Post by R. Mark Clayton Post by Bod
Being in the EU has hit Tate & Lyle Sugars hard – and cost British jobs.
The EU imposes prohibitively high import tariffs and protectionist sugar
and trade policies. These discriminate against cane sugar refiners like
us in favour of EU beet sugar producers.
But after Brexit, we can have a level playing field in the UK sugar
market. This will be a real success story for a UK industry and a
much-loved British brand.
Consumers will also win because competition will deliver a bigger choice
of more innovative products. A more competitive UK market can also boost
If the UK tariff on sugar is decoupled from the EU's then sugar might be cheaper in the UK. Expect to see the EU impose tariffs on UK manufactured foods containing a lot of sugar (e.g. confectionery) to prevent it underselling similar EU foods.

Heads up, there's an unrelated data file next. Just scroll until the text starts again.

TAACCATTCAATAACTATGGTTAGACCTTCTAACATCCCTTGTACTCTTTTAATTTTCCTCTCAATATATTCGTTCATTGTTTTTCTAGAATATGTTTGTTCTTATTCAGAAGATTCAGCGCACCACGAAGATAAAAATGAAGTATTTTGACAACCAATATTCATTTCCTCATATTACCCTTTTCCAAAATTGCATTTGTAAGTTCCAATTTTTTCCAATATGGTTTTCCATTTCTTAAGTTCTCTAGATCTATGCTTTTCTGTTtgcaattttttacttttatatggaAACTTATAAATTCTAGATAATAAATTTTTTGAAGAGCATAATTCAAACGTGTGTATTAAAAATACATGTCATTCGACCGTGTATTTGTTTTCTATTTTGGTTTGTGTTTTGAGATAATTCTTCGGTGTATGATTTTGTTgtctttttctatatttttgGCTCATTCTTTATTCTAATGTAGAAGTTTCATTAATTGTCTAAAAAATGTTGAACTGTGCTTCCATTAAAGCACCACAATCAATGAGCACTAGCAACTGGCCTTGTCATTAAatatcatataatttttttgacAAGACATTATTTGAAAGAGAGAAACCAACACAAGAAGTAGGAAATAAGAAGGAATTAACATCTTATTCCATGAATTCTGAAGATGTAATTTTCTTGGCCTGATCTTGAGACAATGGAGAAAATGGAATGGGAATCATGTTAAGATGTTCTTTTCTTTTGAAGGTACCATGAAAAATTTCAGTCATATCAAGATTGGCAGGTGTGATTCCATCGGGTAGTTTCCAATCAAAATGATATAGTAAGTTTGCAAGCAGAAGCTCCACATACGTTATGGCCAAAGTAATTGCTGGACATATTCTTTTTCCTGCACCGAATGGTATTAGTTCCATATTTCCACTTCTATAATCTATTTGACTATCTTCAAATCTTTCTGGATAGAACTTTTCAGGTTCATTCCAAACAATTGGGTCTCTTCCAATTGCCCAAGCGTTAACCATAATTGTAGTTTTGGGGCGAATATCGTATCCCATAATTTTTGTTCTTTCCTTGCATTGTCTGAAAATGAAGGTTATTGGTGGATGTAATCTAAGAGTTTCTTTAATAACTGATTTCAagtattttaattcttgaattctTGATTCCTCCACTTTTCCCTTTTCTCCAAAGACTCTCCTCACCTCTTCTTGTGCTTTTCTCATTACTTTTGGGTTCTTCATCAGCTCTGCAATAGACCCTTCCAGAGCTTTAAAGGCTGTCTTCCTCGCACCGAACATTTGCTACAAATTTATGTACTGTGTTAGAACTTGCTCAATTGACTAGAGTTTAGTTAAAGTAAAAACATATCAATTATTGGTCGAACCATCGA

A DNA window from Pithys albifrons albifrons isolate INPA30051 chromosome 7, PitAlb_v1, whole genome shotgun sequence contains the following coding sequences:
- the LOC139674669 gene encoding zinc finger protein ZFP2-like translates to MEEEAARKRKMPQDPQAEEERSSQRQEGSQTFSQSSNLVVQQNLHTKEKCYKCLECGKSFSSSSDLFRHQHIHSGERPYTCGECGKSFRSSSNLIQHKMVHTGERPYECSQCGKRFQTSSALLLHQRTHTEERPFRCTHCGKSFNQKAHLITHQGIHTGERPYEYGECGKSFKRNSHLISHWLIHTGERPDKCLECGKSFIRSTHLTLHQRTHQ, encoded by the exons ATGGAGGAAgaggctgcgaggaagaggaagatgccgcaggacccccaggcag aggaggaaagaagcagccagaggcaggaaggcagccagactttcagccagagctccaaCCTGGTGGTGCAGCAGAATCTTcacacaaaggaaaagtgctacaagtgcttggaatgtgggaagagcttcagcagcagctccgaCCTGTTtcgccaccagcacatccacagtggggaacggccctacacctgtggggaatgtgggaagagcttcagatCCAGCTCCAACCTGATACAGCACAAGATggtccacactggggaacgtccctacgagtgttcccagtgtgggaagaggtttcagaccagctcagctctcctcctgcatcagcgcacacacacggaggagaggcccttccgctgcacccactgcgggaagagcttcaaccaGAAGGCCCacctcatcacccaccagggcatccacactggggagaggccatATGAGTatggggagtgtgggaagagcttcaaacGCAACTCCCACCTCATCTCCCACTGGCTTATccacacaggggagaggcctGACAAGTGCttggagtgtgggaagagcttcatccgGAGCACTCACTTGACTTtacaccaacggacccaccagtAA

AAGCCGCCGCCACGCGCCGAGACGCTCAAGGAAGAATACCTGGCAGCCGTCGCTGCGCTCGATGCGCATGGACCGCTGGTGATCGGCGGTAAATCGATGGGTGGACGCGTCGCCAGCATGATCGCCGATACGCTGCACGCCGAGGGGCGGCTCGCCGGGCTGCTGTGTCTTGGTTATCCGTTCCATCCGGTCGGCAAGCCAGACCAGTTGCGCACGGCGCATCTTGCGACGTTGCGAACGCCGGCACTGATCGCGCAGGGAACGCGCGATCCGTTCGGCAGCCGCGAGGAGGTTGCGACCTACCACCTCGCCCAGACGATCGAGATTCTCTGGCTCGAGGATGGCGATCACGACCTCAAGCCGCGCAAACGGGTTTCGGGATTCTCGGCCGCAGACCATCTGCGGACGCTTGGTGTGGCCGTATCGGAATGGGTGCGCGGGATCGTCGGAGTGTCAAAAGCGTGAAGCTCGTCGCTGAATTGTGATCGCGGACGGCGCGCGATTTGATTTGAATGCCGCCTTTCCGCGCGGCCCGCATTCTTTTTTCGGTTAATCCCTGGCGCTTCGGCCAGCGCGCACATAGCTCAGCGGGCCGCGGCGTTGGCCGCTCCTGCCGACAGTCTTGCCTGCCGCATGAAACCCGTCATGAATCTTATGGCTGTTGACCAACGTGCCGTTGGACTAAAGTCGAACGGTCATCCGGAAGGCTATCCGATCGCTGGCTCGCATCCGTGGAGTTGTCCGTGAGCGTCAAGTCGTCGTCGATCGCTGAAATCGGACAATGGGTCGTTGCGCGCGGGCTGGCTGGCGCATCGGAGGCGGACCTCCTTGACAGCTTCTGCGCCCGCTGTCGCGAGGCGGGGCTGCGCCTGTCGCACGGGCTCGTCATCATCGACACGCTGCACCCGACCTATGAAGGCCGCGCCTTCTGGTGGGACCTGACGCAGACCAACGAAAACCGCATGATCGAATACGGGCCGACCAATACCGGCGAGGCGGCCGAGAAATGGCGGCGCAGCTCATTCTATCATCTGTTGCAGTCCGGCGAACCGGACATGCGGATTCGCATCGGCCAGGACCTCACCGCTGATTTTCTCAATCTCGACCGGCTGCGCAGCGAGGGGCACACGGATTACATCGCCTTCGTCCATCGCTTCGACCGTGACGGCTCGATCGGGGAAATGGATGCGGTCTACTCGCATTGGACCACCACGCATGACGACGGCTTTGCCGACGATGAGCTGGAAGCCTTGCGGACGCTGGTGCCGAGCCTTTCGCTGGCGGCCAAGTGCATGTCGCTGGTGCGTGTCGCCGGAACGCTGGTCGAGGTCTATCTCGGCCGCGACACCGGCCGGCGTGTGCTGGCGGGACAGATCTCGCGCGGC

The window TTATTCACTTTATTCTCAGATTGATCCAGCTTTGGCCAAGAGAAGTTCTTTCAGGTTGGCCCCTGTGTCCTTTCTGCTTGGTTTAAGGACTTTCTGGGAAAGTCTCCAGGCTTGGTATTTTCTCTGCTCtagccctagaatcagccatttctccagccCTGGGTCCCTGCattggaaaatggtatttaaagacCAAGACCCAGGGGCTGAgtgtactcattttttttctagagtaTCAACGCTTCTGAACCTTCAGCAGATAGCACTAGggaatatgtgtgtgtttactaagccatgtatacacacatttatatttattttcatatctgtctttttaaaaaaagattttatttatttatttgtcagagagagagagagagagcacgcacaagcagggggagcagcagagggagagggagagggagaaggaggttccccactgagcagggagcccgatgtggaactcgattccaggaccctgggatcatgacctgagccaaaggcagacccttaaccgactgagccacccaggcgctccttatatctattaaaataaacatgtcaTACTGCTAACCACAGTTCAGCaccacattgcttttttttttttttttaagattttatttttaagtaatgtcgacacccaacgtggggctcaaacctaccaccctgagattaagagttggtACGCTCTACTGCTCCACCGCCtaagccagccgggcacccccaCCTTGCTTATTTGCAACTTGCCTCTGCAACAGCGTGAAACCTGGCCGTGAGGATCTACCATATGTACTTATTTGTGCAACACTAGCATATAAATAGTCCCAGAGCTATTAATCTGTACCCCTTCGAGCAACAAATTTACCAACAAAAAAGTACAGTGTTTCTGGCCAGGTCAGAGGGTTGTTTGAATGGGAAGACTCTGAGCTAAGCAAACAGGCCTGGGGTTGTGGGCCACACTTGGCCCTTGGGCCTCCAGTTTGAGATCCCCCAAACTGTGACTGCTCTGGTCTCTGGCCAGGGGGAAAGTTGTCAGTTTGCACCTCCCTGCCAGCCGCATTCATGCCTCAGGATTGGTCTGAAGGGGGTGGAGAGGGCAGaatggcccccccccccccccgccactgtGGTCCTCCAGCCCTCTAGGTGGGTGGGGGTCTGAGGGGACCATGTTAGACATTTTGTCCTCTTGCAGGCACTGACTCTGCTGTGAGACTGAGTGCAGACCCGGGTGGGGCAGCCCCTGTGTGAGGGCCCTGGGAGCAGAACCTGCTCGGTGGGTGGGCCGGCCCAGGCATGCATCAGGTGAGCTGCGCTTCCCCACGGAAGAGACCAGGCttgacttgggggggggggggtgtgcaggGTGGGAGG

"These discriminate against cane sugar refiners like
us in favour of EU beet sugar producers."
is potentially a bit misleading. We are also beet sugar producers,
and 2/3rds of sugar used in the UK is produced in this way:
'British Sugar processes all sugar beet grown in the United Kingdom,
and produces about two-thirds of the United Kingdom's quota of
sugar, with the remainder covered by Tate & Lyle and imports.'
'... Tate & Lyle ... is still allowed to import zero-tariff sugar from a
handful of designated markets such as Fiji, Belize and Guyana and
that are seen as supporting international development goals. [But
it has to add in shipping costs].
So it is a bit more complex than Bod makes out. It is not exactly
brave British Tate & Lyle battling against the evil EU and their
dastardly beet sugar producers ...